Air Force coach Jeff Reynolds caught part of the Gonzaga-Santa Clara game on Thursday night when he got home from the academy.
A young Santa Clara team, playing at home, led by 11 mid-way through the second half. Its lead was down to five, 64-59, with just less than six minutes to play. And Santa Clara would not score again. Gonzaga ended up winning, 71-64.
Reynolds could relate.
“I could see the whole coaching staff knowing it was slipping away because their players seemed to not know how to win,” he said. “I don’t think that’s something you do over night. I think that’s something you have to mature with.”
Maybe the Falcons finally are learning how to win.
Last season Air Force lost at home to TCU by three. It lost at home to Colorado State by five. It lost at home to Wyoming by three. It let potential upsets slip away at UNLV, losing 46-43, and BYU, losing 54-49.
This season the Falcons squandered a second-half lead and lost at TCU. And last week they led UNLV at halftime but could not pull out a victory.
Today, finally, they found a way to win.
And while ending the ugly 22-game losing streak in Mountain West Conference regular season games was big, it might have been how they won that was so important. Air Force had a lead in the first half and lost it. And then, after scoring on five straight possessions to go up 49-42, Wyoming went on an 8-0 run to re-take the lead.
So many times since Air Force’s last regular season Mountain West Conference victory on March 8, 2008, the Falcons had been in similar situations. And wilted. This time, thanks in large part to Evan Washington, they handled adversity and came through when it counted. Washington hit a jumper and then a 3. Freshman Michael Lyons drained a 3 with a good bounce. And then Washington hit six straight free throws (the first four being the front- and back-ends of one-and-ones).
Yes, it was just one game. It’s not time to break open the champagne. But simply getting a victory, knowing they can find ways to win, could mean the world to this team.
“I think it will build confidence a lot,” Washington said. “This year I think we have a tougher team than we did last year. Last year we kind of let losing become a part of our mentality. We’ve finally figured out that we have to go into each and every game playing to win. That’s what we did today.”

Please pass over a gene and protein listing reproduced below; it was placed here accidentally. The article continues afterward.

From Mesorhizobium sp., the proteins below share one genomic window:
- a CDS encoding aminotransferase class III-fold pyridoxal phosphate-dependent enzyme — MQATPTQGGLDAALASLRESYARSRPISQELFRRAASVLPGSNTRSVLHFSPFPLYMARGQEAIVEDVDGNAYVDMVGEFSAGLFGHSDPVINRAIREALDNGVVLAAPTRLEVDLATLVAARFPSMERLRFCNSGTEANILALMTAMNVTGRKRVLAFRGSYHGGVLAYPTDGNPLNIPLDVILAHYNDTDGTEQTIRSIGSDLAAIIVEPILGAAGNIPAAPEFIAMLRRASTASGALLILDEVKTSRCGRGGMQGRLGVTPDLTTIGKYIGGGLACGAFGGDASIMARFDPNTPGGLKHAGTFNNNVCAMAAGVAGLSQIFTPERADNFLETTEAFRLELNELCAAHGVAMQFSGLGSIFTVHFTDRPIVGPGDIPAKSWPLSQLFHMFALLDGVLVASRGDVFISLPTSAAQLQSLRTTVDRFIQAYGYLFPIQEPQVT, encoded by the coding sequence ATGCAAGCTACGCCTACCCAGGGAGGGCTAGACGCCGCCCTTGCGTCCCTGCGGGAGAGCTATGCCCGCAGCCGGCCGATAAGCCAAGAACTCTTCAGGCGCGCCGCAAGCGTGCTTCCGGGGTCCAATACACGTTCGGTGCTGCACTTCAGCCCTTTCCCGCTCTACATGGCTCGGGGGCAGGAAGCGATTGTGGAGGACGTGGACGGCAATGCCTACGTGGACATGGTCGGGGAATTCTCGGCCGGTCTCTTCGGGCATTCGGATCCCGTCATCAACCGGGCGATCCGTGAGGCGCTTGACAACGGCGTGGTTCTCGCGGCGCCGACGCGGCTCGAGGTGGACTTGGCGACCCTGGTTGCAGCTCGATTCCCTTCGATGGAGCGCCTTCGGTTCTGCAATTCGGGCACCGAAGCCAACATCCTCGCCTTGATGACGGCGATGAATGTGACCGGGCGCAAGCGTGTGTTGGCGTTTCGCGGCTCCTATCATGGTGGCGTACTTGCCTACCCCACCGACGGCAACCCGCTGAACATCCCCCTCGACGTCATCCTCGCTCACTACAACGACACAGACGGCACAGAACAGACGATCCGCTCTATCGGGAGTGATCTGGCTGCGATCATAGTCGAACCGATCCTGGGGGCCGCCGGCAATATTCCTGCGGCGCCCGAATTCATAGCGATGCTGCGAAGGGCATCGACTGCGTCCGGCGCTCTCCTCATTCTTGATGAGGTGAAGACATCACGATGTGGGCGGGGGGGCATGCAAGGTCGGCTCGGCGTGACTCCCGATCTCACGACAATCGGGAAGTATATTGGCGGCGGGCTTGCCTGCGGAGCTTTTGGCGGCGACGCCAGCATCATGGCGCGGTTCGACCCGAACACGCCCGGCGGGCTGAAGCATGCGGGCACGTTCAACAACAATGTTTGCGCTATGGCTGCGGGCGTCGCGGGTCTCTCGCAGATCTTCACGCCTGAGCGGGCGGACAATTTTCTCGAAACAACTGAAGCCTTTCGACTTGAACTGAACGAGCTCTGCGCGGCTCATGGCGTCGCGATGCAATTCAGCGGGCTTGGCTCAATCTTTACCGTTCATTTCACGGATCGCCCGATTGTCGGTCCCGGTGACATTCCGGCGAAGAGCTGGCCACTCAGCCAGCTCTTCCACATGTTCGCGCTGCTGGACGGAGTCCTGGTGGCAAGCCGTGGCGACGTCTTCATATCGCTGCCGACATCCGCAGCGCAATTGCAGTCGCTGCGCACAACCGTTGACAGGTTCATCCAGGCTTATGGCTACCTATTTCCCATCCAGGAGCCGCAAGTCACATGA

-Reynolds gave an assist to the announced crowd of 3,414 at Clune Arena.
It was the biggest crowd to watch the Falcons at home during conference play this season. And by far the loudest.
“Clune got loud today,” Reynolds said. “It got loud today. I don’t know what the attendance was, but I thought about the fans and thanking them for coming out today.”
-It’s all about the 3.
When Air Force is hitting from the perimeter, it has a chance to win.
Today, the Falcons tied a season high by hitting 11 from beyond the 3-point arc. Six players hit 3s, with Michael Lyons nailing 3-of-5, and Evan Washington, Mike Fitzgerald and Todd Fletcher all hitting two apiece.
Air Force went 11-of-25 from 3-point range in the game (44.0 percent) including 7-of-11 (63.6 percent) in the second half.
-Already without leading scorer Afam Muojeke (knee), Wyoming did not have starting center Adam Waddell (ankle), who had scored 13 points with 22 rebounds in the Cowboys’ previous game.
But complaining to Air Force about injuries is like complaining to an Alaskan about the cold. Seven key Falcons have missed a combined 45 games this season, and starting center Sammy Schafer (post-concussion symptoms) and guard/forward Taylor Stewart (wrist) both still are out.
-Memories from Air Force’s distant past and recent glory days came flooding back at halftime when about 15 former players were introduced to the crowd as part of the program’s homecoming weekend.
Among those in attendance were 1959 grad Robert Blake, former great big man Randy Gricius, a 1979 grad, and Jacob Burtschi, John Frye and Tim Anderson – key cogs in the Falcons’ great run from 2003 through 2007.
Tough to say who got the biggest cheer. Either Anderson or Burtschi.
-Much of the game story I wrote today was about the Falcons wanting to win.
Don’t doubt their desire.
It’s 7:56 p.m. as I write this from courtside at Clune. I had thought I was the last person here.
Mike McLain came back on the court at about 7:30. He spent some time working on free throws and 3-pointers, some time sprinting up and down the floor and making layups, and some time working on post moves around and through some folding chairs he set up on the floor. Now he’s running sprints from sideline to sideline.